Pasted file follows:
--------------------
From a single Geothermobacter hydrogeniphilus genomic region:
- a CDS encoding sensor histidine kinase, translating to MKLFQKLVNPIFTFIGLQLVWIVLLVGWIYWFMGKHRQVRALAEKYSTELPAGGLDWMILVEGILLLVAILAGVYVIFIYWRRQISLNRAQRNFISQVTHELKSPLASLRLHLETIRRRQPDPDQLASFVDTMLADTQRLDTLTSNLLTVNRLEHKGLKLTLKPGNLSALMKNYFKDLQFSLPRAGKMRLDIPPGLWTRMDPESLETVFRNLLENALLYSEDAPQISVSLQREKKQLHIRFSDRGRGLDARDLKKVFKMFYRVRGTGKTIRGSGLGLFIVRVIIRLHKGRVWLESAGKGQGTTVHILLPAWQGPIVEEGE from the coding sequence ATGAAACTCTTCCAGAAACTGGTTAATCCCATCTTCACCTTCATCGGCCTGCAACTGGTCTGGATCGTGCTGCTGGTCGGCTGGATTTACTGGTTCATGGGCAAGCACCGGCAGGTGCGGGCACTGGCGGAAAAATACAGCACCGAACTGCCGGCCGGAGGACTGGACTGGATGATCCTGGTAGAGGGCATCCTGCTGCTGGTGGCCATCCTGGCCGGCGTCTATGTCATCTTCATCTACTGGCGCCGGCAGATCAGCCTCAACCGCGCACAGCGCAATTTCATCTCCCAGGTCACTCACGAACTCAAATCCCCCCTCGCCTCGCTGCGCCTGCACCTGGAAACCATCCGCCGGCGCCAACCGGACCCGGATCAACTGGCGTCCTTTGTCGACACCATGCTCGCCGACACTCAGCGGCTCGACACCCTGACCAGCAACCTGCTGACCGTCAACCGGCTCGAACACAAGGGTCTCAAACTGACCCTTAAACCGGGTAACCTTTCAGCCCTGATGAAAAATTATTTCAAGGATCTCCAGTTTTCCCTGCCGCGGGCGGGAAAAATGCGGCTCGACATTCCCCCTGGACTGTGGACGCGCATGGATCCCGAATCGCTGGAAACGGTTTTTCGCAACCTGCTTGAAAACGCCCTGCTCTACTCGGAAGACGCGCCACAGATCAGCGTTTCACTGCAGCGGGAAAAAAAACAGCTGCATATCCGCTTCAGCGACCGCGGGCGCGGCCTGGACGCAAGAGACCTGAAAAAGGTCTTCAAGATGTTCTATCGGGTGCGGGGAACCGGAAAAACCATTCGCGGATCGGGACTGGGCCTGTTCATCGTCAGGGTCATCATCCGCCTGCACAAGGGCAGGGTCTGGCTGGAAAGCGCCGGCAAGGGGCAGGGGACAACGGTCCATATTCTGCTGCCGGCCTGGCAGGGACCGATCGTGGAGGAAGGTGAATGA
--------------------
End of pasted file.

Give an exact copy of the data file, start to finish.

From a single Geothermobacter hydrogeniphilus genomic region:
- a CDS encoding sensor histidine kinase, translating to MKLFQKLVNPIFTFIGLQLVWIVLLVGWIYWFMGKHRQVRALAEKYSTELPAGGLDWMILVEGILLLVAILAGVYVIFIYWRRQISLNRAQRNFISQVTHELKSPLASLRLHLETIRRRQPDPDQLASFVDTMLADTQRLDTLTSNLLTVNRLEHKGLKLTLKPGNLSALMKNYFKDLQFSLPRAGKMRLDIPPGLWTRMDPESLETVFRNLLENALLYSEDAPQISVSLQREKKQLHIRFSDRGRGLDARDLKKVFKMFYRVRGTGKTIRGSGLGLFIVRVIIRLHKGRVWLESAGKGQGTTVHILLPAWQGPIVEEGE from the coding sequence ATGAAACTCTTCCAGAAACTGGTTAATCCCATCTTCACCTTCATCGGCCTGCAACTGGTCTGGATCGTGCTGCTGGTCGGCTGGATTTACTGGTTCATGGGCAAGCACCGGCAGGTGCGGGCACTGGCGGAAAAATACAGCACCGAACTGCCGGCCGGAGGACTGGACTGGATGATCCTGGTAGAGGGCATCCTGCTGCTGGTGGCCATCCTGGCCGGCGTCTATGTCATCTTCATCTACTGGCGCCGGCAGATCAGCCTCAACCGCGCACAGCGCAATTTCATCTCCCAGGTCACTCACGAACTCAAATCCCCCCTCGCCTCGCTGCGCCTGCACCTGGAAACCATCCGCCGGCGCCAACCGGACCCGGATCAACTGGCGTCCTTTGTCGACACCATGCTCGCCGACACTCAGCGGCTCGACACCCTGACCAGCAACCTGCTGACCGTCAACCGGCTCGAACACAAGGGTCTCAAACTGACCCTTAAACCGGGTAACCTTTCAGCCCTGATGAAAAATTATTTCAAGGATCTCCAGTTTTCCCTGCCGCGGGCGGGAAAAATGCGGCTCGACATTCCCCCTGGACTGTGGACGCGCATGGATCCCGAATCGCTGGAAACGGTTTTTCGCAACCTGCTTGAAAACGCCCTGCTCTACTCGGAAGACGCGCCACAGATCAGCGTTTCACTGCAGCGGGAAAAAAAACAGCTGCATATCCGCTTCAGCGACCGCGGGCGCGGCCTGGACGCAAGAGACCTGAAAAAGGTCTTCAAGATGTTCTATCGGGTGCGGGGAACCGGAAAAACCATTCGCGGATCGGGACTGGGCCTGTTCATCGTCAGGGTCATCATCCGCCTGCACAAGGGCAGGGTCTGGCTGGAAAGCGCCGGCAAGGGGCAGGGGACAACGGTCCATATTCTGCTGCCGGCCTGGCAGGGACCGATCGTGGAGGAAGGTGAATGA